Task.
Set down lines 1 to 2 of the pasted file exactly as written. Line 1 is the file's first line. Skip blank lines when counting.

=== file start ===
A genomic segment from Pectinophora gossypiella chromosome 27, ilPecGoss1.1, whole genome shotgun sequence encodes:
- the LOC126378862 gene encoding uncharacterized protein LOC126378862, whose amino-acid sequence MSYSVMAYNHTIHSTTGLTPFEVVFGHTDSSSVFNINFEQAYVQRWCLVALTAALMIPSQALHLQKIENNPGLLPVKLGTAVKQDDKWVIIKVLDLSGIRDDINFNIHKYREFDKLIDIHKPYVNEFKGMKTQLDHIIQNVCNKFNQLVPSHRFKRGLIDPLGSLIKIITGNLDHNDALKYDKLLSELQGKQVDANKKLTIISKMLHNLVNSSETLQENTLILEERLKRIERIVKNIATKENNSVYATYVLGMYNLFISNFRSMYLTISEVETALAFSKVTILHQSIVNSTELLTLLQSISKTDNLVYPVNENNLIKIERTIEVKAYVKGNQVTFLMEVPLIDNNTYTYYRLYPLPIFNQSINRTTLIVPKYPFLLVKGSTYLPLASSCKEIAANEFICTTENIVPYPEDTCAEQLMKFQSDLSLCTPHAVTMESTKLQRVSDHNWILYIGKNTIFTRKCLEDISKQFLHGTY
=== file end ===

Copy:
A genomic segment from Pectinophora gossypiella chromosome 27, ilPecGoss1.1, whole genome shotgun sequence encodes:
- the LOC126378862 gene encoding uncharacterized protein LOC126378862, whose amino-acid sequence MSYSVMAYNHTIHSTTGLTPFEVVFGHTDSSSVFNINFEQAYVQRWCLVALTAALMIPSQALHLQKIENNPGLLPVKLGTAVKQDDKWVIIKVLDLSGIRDDINFNIHKYREFDKLIDIHKPYVNEFKGMKTQLDHIIQNVCNKFNQLVPSHRFKRGLIDPLGSLIKIITGNLDHNDALKYDKLLSELQGKQVDANKKLTIISKMLHNLVNSSETLQENTLILEERLKRIERIVKNIATKENNSVYATYVLGMYNLFISNFRSMYLTISEVETALAFSKVTILHQSIVNSTELLTLLQSISKTDNLVYPVNENNLIKIERTIEVKAYVKGNQVTFLMEVPLIDNNTYTYYRLYPLPIFNQSINRTTLIVPKYPFLLVKGSTYLPLASSCKEIAANEFICTTENIVPYPEDTCAEQLMKFQSDLSLCTPHAVTMESTKLQRVSDHNWILYIGKNTIFTRKCLEDISKQFLHGTY